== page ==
The Delaware River Gap was a large break in the Appalachian Mountains. It was one of the very scenic places viewed by timber rafters as they floated their rafts to market on the Delaware River. Postcard of Aida Austin.
The Delaware River near Narrowsburg, New York, had originally been so narrow and with such a sharp bend, that there was barely enough room for a raft to pass through its sharp, rocky shoreline. By 1872, the Narrowsburg passage had been made wider and deeper and other places along the Delaware River had been made easier to navigate in the event of a low water freshet.
Even with improvements, timber rafting was still quite challenging in 1872. That didn’t stop men who were sixty and as old as eighty from helping raft lumber to market when the Spring freshet came.
Both single and double rafts were guided down the Delaware River to Trenton, New Jersey, where they were towed to markets in Philadelphia, Pennsylvania. A single raft of sawed lumber contained about 75,000 board feet and required two or three men to steer it.
A double raft was 25 feet by 75 feet and contained up to 150,000 board feet. Four men, two at each end, each with an oar, guided and steered the double raft clear of obstacles. The oar was an 8-foot long hemlock blade securely fastened to “a long chestnut or ash handle, made of a sapling, five or six inches in diameter at the blade end, and tapering down to a point.”
The most responsible position on the raft was that of the pilot or steersman who gave directions from the left hand side of the rear end of the raft. The steersman shouted out—Jersey, Pennsylvania, or New York—to tell the others which state shoreline to pull the raft to as they navigated down the Delaware.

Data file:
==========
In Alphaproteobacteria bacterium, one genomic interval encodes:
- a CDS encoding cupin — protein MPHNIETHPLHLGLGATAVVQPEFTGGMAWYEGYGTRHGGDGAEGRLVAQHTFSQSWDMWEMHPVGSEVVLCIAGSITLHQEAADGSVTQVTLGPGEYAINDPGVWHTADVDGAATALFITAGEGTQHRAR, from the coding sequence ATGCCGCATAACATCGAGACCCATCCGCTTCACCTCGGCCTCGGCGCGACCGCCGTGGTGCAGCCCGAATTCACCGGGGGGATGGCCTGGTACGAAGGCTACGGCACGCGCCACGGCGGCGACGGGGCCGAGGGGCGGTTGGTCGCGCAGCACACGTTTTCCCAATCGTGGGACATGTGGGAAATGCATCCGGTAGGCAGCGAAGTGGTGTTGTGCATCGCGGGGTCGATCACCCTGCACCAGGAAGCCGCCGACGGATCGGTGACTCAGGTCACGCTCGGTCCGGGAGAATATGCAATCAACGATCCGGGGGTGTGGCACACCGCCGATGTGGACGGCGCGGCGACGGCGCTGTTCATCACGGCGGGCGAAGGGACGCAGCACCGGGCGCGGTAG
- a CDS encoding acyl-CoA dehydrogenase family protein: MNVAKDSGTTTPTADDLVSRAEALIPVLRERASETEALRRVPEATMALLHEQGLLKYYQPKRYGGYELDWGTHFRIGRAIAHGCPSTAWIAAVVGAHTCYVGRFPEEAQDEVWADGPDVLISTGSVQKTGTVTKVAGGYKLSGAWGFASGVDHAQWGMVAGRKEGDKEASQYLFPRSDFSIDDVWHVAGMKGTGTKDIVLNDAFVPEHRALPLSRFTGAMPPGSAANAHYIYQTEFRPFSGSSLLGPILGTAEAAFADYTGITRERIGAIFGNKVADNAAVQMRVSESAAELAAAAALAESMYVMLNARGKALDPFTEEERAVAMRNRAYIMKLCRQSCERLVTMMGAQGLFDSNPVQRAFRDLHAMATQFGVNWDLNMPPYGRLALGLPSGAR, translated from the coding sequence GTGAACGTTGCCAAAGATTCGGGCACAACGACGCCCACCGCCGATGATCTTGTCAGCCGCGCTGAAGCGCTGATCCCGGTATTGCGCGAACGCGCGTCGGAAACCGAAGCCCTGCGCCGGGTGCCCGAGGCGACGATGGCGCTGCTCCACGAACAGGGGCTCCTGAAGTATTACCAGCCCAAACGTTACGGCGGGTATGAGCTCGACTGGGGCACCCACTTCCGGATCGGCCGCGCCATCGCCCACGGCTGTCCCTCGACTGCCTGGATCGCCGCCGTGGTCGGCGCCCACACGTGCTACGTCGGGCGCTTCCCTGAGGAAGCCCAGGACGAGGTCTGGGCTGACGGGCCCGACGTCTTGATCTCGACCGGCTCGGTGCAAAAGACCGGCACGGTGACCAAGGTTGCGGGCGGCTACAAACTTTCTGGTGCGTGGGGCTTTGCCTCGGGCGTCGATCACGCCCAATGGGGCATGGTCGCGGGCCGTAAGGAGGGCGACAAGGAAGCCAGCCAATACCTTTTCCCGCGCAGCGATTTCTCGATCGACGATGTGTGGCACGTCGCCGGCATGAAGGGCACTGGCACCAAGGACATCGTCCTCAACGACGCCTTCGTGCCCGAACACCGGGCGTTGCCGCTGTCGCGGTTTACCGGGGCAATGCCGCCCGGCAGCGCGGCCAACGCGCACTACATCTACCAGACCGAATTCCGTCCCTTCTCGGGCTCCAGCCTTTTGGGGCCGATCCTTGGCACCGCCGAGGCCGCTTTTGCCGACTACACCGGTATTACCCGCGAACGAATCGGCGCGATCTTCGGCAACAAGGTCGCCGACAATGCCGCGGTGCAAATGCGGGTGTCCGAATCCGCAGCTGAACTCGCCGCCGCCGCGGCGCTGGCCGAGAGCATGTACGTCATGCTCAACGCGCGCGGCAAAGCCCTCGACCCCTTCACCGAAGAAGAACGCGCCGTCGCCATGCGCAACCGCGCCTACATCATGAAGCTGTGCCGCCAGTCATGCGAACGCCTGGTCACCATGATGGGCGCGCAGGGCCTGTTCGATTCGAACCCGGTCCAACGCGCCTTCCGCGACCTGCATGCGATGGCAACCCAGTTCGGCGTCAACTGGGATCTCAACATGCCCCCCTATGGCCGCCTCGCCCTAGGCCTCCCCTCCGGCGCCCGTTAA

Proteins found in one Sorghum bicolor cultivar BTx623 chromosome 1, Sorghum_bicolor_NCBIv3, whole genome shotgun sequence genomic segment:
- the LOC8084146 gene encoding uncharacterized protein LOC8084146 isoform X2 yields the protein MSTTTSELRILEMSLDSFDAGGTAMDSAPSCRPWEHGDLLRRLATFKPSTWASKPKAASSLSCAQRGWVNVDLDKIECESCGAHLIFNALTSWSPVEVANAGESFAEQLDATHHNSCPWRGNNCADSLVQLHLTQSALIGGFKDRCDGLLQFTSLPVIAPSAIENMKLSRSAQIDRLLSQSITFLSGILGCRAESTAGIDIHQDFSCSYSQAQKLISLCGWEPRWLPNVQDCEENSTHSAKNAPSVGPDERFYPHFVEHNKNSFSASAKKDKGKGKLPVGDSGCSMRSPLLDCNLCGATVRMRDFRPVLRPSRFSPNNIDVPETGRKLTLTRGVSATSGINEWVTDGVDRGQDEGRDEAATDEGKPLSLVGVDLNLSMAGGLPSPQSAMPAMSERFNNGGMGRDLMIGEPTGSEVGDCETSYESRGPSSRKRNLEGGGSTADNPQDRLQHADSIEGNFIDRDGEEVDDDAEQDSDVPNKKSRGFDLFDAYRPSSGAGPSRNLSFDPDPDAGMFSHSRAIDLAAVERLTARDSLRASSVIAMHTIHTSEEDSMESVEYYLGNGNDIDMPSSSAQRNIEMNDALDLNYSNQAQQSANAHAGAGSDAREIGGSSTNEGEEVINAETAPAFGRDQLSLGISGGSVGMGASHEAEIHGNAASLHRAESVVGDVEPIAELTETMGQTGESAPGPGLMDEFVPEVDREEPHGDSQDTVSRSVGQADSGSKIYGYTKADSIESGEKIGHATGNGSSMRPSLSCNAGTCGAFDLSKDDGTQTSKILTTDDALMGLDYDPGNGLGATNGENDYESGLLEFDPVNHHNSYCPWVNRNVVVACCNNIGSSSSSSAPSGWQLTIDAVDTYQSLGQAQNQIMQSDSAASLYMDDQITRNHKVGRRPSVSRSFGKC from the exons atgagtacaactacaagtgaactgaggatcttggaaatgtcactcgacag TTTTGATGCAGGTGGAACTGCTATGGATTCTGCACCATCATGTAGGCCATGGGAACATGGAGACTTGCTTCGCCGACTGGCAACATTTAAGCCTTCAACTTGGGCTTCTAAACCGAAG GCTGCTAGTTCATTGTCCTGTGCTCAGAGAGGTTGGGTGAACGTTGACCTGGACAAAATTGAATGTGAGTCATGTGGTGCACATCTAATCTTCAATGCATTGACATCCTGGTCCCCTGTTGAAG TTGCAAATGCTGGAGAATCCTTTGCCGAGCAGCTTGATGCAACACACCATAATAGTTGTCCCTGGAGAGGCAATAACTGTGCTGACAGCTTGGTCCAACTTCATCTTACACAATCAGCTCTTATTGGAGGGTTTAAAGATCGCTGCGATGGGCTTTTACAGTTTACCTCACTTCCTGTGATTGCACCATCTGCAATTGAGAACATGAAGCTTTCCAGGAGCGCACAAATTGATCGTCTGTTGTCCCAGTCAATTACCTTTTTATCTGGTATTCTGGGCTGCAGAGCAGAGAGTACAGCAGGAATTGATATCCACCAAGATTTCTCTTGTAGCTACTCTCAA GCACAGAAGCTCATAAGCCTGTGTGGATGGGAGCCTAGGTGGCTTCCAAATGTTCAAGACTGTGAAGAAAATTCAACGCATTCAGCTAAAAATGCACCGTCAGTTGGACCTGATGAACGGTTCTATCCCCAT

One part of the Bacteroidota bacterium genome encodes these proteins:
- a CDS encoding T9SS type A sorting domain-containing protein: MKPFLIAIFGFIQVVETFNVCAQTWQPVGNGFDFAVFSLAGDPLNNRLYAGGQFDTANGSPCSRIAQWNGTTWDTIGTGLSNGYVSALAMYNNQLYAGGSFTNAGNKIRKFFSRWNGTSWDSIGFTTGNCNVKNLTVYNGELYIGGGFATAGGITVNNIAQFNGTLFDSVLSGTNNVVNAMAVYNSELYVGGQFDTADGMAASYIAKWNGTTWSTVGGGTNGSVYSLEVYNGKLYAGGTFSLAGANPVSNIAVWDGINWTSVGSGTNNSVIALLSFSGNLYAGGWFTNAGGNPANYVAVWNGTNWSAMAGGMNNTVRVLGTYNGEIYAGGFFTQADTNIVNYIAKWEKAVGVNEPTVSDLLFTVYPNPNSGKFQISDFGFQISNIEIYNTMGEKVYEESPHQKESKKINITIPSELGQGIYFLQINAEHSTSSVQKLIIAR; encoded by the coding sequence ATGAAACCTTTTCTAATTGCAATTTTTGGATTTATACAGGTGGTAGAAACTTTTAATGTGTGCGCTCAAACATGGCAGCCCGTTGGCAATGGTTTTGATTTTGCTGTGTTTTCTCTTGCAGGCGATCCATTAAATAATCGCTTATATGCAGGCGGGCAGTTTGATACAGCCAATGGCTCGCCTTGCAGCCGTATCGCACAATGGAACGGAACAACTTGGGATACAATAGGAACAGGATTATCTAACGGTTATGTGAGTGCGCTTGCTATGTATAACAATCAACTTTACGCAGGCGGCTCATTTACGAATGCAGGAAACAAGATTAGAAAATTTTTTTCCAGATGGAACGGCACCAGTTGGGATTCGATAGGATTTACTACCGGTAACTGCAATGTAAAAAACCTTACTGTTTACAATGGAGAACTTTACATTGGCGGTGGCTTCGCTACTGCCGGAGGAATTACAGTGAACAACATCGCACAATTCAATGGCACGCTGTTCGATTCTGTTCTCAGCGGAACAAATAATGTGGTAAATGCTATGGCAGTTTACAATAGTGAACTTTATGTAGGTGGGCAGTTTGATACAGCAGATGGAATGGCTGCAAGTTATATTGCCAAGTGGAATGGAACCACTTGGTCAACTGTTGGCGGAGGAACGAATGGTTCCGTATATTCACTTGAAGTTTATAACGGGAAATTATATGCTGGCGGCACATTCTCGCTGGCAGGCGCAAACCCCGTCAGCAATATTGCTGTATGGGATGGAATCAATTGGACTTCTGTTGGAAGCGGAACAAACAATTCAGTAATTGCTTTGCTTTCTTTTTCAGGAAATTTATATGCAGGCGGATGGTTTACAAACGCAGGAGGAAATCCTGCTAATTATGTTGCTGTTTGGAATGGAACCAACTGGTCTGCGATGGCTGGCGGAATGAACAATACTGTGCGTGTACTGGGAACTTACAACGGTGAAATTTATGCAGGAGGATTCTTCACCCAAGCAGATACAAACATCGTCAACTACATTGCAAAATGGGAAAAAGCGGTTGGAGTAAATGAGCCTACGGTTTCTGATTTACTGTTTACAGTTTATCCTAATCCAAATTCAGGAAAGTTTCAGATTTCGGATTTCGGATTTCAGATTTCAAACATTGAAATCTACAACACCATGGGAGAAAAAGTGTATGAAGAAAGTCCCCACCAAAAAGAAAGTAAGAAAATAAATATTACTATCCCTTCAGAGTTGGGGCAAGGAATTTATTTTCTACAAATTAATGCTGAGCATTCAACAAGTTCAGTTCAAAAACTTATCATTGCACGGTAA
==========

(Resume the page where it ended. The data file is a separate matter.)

The Delaware River raft ride in an early Summer freshet flowed through ”wooded mountains, extended fertile plains, high, rock-bound shores, gentle slopes, shady groves, tidy farmhouses, and luxuriant farms.”
Some of the “grandest scenery, viewed from a raft” could be seen in the vicinity of the Delaware Water Gap—a large break in the Appalachian Mountains, about 40 miles south of Port Jervis, New York, and four miles southwest of E. Stroudsburg, Pennsylvania.
“For miles and miles the river can be seen winding through the valley—on one side mountains rising abruptly from the water’s edge, and on the other green fields and receding hills. Far off to the north the lofty summit of the old Poemo Mountain can be seen, over which the busy trains of the Delaware and Lackawanna Railroad toil and steam continually. In a clear, still day the silver threads of smoke from locomotives can be plainly seen rising toward the sky. In every direction hazy hills rise and extend along the scene until lost in the purple, hazy distance.”
In 1872, close to 200,000,000 feet of lumber was exported from the Upper Delaware River region by way of rafting down the Delaware River; the Delaware and Hudson Canal; or the Erie, and Delaware and Lackawanna Railroads. There were hundreds of mills which could produce 500,000 to 1,000,000 board feet a year.
Source: The Lumber Trade: History of the business in New York and Pennsylvania; Where Timber and Lumber Come From—Story of a Raft—Location of the Saw-Mills and Statistics of the Trade. The article was written in Narrowsburg, N.Y., Thursday May 9, 1872, and published May 11, 1872, in The New York Times.